The balcony scene from "Romeo and Juliet" provides the most famous dialogue of the play. The language expresses Juliet's feelings beautifully and makes it clear that she and Romeo are destined to be together. Here are the popular lines:
O Romeo, Romeo, wherefore art thou Romeo?
Deny thy father and refuse thy name;
Or if thou wilt not, be but sworn my love
And I'll no longer be a Capulet.
(aside) Shall I hear more, or shall I speak at this?
'Tis but thy name that is my enemy;
Thou art thyself, though not a Montague.
What's Montague? It is nor hand nor foot,
Nor arm nor face, nor any other part
Belonging to a man. O be some other name!
What's in a name? That which we call a rose
By any other word would smell as sweet;
So Romeo would, were he not Romeo call'd,
Retain that dear perfection which he owes
Without that title. Romeo, doff thy name,
And for thy name, which is no part of thee,
Take all myself.
Juliet asks why Romeo is Romeo. She wants to know why he is her family's enemy. She asks him to go against his father and refuse his name. If he does not, she asks that he swear to be her love and she'll refuse her own name.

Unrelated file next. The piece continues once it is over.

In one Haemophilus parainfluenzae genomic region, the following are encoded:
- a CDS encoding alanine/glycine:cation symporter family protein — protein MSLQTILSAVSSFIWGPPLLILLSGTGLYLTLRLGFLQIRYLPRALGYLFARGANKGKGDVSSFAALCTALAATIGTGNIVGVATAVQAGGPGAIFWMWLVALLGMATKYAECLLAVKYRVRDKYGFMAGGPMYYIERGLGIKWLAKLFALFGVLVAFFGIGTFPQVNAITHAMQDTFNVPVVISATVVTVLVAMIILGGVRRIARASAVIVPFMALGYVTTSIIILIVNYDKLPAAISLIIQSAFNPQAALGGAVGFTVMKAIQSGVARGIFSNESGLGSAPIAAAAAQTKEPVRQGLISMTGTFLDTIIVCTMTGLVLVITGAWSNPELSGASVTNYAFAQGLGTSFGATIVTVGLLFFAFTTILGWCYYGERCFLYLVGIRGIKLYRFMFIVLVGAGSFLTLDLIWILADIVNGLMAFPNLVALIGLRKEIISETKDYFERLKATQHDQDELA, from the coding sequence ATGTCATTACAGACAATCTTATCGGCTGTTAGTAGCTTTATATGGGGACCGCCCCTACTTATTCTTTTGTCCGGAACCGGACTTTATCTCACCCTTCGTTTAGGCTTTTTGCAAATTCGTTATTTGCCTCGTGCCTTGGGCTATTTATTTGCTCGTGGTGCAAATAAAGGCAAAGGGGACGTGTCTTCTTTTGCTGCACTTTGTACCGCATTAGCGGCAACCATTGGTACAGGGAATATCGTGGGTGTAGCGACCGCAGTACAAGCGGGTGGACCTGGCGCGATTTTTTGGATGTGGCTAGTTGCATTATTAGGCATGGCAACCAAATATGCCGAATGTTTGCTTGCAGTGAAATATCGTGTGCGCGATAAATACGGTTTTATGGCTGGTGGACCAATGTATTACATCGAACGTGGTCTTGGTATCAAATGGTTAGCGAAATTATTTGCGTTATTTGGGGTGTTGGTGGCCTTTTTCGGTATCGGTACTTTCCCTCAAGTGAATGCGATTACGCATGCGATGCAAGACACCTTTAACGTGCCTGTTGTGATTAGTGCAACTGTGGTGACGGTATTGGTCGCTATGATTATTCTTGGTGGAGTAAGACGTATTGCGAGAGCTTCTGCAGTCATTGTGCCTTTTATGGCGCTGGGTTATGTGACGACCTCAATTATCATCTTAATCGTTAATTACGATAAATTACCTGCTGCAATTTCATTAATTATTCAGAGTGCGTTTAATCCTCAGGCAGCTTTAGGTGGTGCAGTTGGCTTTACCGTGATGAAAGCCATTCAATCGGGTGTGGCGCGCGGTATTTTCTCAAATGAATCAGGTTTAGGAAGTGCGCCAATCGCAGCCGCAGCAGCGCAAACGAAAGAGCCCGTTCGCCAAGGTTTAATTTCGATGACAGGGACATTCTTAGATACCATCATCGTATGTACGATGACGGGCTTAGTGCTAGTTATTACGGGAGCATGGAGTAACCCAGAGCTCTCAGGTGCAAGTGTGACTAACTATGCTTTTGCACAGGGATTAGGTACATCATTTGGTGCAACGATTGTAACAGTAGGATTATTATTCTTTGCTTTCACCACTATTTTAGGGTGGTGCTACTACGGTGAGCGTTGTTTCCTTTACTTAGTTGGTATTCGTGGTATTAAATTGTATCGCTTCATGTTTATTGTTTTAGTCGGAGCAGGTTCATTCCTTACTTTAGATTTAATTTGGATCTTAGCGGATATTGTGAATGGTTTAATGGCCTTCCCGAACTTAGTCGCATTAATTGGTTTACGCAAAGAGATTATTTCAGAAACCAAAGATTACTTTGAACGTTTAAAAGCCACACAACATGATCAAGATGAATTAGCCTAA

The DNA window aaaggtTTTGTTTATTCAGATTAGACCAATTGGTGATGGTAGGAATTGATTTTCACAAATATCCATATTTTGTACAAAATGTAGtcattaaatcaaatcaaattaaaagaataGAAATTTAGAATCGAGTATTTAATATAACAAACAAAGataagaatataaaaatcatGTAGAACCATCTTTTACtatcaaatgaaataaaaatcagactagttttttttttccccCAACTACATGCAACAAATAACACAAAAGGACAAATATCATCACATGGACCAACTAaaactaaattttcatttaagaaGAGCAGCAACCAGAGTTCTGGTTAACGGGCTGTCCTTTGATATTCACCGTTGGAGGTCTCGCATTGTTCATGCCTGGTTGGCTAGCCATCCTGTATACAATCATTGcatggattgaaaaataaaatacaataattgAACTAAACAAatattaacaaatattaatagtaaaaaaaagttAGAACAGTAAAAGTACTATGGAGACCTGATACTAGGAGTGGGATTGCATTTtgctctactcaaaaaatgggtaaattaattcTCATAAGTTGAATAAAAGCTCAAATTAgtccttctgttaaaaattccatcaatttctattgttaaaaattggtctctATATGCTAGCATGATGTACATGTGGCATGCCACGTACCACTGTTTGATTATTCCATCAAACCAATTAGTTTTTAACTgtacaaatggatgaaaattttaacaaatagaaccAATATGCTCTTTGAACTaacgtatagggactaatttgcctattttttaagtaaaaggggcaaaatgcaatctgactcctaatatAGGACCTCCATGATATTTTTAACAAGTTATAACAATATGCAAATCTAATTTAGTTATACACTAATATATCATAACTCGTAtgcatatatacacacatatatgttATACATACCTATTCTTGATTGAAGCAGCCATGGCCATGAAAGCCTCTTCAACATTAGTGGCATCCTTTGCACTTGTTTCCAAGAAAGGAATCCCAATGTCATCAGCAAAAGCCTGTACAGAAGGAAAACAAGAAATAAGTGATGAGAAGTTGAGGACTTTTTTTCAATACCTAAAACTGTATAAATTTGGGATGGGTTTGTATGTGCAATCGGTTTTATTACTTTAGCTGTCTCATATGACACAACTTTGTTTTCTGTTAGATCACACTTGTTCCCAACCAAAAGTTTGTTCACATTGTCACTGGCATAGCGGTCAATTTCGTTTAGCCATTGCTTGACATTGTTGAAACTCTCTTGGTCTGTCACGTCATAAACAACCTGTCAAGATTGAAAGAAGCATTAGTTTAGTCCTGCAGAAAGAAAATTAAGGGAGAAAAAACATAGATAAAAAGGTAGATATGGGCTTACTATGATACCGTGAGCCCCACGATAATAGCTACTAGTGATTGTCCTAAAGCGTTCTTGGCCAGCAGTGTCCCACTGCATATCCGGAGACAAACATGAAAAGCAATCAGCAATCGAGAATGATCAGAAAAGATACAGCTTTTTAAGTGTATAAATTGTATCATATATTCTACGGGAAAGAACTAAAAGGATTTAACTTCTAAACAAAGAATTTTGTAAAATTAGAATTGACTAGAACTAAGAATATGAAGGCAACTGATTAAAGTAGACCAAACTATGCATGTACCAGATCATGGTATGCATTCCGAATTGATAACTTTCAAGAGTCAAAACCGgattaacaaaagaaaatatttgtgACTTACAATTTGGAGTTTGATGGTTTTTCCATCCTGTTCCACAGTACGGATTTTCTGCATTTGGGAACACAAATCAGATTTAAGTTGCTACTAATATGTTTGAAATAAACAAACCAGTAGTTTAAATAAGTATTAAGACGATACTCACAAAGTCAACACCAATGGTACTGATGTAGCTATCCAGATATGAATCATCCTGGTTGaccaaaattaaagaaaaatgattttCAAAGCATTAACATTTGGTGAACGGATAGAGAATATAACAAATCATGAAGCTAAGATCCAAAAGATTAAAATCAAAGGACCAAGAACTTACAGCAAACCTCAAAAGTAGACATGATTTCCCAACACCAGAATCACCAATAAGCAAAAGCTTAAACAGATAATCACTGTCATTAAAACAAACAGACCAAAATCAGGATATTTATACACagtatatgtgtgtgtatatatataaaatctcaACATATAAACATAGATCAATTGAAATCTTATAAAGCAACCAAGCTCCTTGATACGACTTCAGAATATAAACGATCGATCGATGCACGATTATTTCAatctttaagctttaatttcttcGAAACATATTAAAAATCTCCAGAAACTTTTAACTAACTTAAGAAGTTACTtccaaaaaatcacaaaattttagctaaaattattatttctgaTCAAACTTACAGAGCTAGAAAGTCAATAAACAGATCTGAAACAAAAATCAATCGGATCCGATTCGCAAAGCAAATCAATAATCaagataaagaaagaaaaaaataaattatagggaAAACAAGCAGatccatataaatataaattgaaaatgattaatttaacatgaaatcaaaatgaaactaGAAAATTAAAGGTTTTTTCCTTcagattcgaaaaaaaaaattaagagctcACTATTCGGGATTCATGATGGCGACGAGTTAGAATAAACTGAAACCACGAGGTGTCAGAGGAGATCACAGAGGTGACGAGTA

Juliet is unaware that Romeo is listening. Romeo wonders if he should continue to listen or speak out. He chooses to keep quiet. Juliet says that only Romeo's name is a barrier to their love. It is not a part of him in the same way that the hand or the foot is a part of the body. She wishes he had another name and exclaims that names are not important. A rose would smell just as sweet if it had another name. Likewise, Romeo would be just as perfect if he had another name. She asks Romeo to remove his name which is no part of him and take all of her.
This scene clearly indicates that Juliet is prepared to go against her family's wishes and give herself to an enemy. For her, the historic rivalry between the Capulets and Montagues is of no importance. She chooses her heart over her mind. It is this decision which leads to the play's tragic ending.